Prague’s famous Jiřího z Poděbrad church consecrated 90 years ago
One of the most famous religious buildings in the Czech Republic is the Roman Catholic Church of the Most Sacred Heart of Our Lord on Prague’s Jiřího z Poděbrad square. Built during the interwar era, it was consecrated in May 1932, and has been listed as a National Cultural Monument since 2010.
The unique structure is full of royal symbolism. The protruding stones on the building’s façade are reminiscent of a royal ermine cloak. Meanwhile, the metal dome on the tower of the building is supposed to resemble the apple that a ruler would traditionally hold in his right hand.
History of the Church
Prague’s Vinohrady district was rapidly expanding at the turn of the 19th and 20th centuries. In 1919, local district authorities recognised that the Church of Saint Ludmila on Námestí Míru no longer had sufficient capacity to house the faithful. A public tender was therefore organised for a new grand cathedral which would stand on the nearby Jiřího z Poděbrad square. The design of famous Slovene architect Josip Plečnik eventually won the competition.
The grey masonry church has a rectangular floor plan measuring 38m x 26m with a 13m high coffered ceiling. The building’s copper domed tower is 42m high and features a large round window whose original purpose was to let in more sunlight into the church. Later it was decided that the window would house the country’s largest clock, with a diameter of almost seven and a half metres.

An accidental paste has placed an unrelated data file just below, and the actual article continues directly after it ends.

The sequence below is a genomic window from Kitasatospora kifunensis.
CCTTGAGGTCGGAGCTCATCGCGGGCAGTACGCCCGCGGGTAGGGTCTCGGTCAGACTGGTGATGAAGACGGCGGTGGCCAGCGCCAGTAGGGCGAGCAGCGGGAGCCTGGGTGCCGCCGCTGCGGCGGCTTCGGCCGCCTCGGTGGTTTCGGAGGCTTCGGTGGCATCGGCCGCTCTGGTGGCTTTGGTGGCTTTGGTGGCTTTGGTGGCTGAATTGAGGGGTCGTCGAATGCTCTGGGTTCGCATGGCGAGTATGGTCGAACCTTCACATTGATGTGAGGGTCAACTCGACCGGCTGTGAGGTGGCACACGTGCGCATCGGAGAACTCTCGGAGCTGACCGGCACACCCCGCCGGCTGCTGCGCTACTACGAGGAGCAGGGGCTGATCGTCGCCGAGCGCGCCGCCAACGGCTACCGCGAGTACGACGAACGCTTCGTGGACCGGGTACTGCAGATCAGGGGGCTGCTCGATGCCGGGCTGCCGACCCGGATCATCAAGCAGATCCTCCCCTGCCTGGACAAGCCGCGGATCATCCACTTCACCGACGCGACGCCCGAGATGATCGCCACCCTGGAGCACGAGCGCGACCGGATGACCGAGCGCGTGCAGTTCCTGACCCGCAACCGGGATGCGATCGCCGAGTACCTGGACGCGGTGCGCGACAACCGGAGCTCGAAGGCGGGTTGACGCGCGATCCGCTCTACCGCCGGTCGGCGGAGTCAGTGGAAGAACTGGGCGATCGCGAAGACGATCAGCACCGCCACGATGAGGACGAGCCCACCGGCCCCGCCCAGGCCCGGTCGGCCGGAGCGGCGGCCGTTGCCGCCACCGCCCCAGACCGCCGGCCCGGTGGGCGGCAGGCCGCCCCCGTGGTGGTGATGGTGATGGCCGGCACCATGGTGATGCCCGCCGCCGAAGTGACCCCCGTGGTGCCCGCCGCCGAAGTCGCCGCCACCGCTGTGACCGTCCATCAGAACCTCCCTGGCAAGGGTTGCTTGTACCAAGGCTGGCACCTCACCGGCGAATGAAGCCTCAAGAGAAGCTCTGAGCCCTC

Plečnik chose a highly decorative façade for the building, with three quarters covered by glazed bricks and the upper part featuring a gallery and low gable. There are also three large portals on the façade.
The church was consecrated on May 8, 1932, by the Archbishop of Prague, Cardinal Karel Kašpar. The church’s dedication to Jesus’ heart was supposed to express gratitude to God for the country’s recent acquisition of independence, while also beseeching the lord to keep the country safe.
Six bells were consecrated inside the tower. These would be taken down by the Nazi occupiers during the Second World War, in order to be melted down into arms. Only the smallest bell survived. In 1992, two more of the original bells, created by the well-known Manoušek family, were added to the church.